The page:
“We are also glad the Department has commissioned one of the companies that has voluntarily agreed to our standards for VRS. It means deaf people can be assured the interpreter will be registered with NRCPD or a member of SASLI, which means they will be properly qualified and follow a code of conduct.”

04 JanDWP seeks evidence for market review

The Department for Work and Pensions (DWP) is seeking evidence for a review of the communication and language support market. The Department today published the call for evidence. The deadline for submissions is 4 March 2016. The review is being led by DWP but covers

  • the whole of the UK;
  • all forms of support that enable communication between deaf, deafblind and hearing people; and
  • all settings, including education, employment, health and social care, the arts, and sport.

The review will seek to estimate current and future supply and demand in the UK, but international evidence is welcome. It will also consider the current and future impact of technology on the market, such as video relay services.

All interested organisations and individuals that have relevant information or experience are invited to make a submission. In particular, unpublished data and research are welcome.

Jim Edwards, chair of the UK Council on Deafness, said: “This review is the welcome outcome of collaboration between DWP and the deaf sector over the past two years. It’s great to see government departments and the UK Council on Deafness leading it together.

“The review will help us understand what we need to do to make sure deaf and deafblind people have equal access to all walks of life. I encourage anyone who has relevant evidence to send it to DWP.”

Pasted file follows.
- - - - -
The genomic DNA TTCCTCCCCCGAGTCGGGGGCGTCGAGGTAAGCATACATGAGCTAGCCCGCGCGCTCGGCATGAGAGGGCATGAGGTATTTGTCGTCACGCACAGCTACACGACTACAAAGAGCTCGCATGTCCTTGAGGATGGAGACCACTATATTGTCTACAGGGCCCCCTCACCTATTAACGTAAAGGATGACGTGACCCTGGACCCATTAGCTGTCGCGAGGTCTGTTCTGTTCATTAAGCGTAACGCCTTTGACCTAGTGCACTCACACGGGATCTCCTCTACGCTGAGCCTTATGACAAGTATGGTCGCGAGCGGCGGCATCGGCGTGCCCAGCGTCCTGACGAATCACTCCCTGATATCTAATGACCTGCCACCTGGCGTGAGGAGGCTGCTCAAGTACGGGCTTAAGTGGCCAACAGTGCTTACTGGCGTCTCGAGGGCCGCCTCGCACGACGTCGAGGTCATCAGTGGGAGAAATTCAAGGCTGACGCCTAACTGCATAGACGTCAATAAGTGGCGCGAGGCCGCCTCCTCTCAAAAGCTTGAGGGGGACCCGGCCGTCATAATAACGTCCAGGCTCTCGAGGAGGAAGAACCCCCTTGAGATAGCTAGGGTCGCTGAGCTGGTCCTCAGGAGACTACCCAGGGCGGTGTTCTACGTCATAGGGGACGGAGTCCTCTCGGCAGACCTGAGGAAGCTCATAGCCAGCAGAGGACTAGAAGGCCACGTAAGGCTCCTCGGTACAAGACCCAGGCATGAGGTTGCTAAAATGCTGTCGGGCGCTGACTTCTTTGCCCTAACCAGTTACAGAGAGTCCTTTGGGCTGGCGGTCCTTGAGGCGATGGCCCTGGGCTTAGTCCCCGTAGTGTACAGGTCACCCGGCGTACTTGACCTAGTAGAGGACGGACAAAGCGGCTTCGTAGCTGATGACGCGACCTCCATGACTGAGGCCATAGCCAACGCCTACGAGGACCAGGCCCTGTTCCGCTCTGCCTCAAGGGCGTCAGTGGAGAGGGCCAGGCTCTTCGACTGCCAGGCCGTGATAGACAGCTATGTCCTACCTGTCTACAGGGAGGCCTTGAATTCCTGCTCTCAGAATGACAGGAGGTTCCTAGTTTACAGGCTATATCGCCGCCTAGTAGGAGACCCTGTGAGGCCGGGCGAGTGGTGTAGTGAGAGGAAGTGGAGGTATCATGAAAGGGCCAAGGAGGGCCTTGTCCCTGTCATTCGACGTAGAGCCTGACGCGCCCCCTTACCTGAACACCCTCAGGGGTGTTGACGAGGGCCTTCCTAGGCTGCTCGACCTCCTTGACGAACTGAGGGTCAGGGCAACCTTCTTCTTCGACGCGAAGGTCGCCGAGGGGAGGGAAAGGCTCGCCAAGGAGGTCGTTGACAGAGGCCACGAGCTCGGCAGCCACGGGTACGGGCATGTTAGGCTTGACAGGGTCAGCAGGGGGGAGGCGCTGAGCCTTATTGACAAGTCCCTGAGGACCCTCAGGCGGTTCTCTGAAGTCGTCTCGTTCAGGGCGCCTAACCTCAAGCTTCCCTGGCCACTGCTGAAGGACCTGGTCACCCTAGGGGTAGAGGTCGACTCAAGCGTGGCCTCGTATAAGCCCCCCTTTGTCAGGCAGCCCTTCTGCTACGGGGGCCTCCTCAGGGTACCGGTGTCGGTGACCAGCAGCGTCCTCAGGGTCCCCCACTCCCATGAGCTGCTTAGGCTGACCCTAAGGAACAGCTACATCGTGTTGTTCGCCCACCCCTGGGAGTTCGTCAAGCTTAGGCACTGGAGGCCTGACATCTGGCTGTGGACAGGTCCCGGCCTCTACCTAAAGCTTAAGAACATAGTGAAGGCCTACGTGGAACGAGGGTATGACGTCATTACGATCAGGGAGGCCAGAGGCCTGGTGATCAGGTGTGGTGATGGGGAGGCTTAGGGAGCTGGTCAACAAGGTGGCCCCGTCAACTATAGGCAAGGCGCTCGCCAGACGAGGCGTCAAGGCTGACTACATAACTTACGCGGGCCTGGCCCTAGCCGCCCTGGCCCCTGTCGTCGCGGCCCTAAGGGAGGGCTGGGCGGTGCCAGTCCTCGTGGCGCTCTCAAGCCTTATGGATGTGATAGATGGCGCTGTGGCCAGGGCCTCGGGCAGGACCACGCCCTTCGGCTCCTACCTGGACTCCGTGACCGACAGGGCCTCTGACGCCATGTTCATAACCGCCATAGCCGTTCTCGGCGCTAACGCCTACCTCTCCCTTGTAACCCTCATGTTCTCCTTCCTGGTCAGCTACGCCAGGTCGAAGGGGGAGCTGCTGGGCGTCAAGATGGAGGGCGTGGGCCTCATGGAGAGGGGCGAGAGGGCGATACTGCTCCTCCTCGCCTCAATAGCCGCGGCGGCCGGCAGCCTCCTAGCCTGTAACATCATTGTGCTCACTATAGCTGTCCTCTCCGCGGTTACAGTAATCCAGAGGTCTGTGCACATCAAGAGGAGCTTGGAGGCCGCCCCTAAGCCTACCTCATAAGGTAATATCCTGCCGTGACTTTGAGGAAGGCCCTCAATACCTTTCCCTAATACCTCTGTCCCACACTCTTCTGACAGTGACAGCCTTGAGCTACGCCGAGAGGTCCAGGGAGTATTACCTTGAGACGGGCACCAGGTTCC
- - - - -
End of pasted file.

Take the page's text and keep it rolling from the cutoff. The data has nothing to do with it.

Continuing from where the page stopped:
If you have any questions about the review, please contact DWP via dhes.comment@dwp.gsi.gov.uk.

The questions

What is the size and value of the demand for the different types of communication and language support in the UK?

How might this demand change in the future?

What is the number of communication and language professionals nationally and the type and level of skills that are on offer?

How might this supply change in the future?

What are the types of technology currently available that facilitate communication and the future developments in the pipeline?

How might an increasing uptake of both current technology and new developments affect the market for communication and language services in the future?

16 DecDWP piloting online access to Access to Work

dwpThe Department for Work and Pensions (DWP) is looking for new deaf and deafblind applicants to help it pilot its online application system for Access to Work

DWP believes deaf and deafblind people will particularly benefit from the new online service. They will appreciate UK Council on Deafness members advising new deaf applicants to email ATW.DIGITALFIRSTCONTACT@DWP.GSI.GOV.UK saying they want to make an online application.

The applicant then be sent a unique link that will take them to the online form. By gathering more  information at the start, DWP expects the system to reduce the time it takes to make an award.

The online system is one of the improvements our Access to Work special interest group lobbied for during its negotiations with DWP over the past two years. Other improvements that have been or are being made include being able to contact Access to Work via email, the introduction of personal budgets, and guidance for individuals in BSL and English.

Following the pilot, the online application system will be launched nationally. We hope it will lead to the development of an online portal through which people can manage their Access to Work award.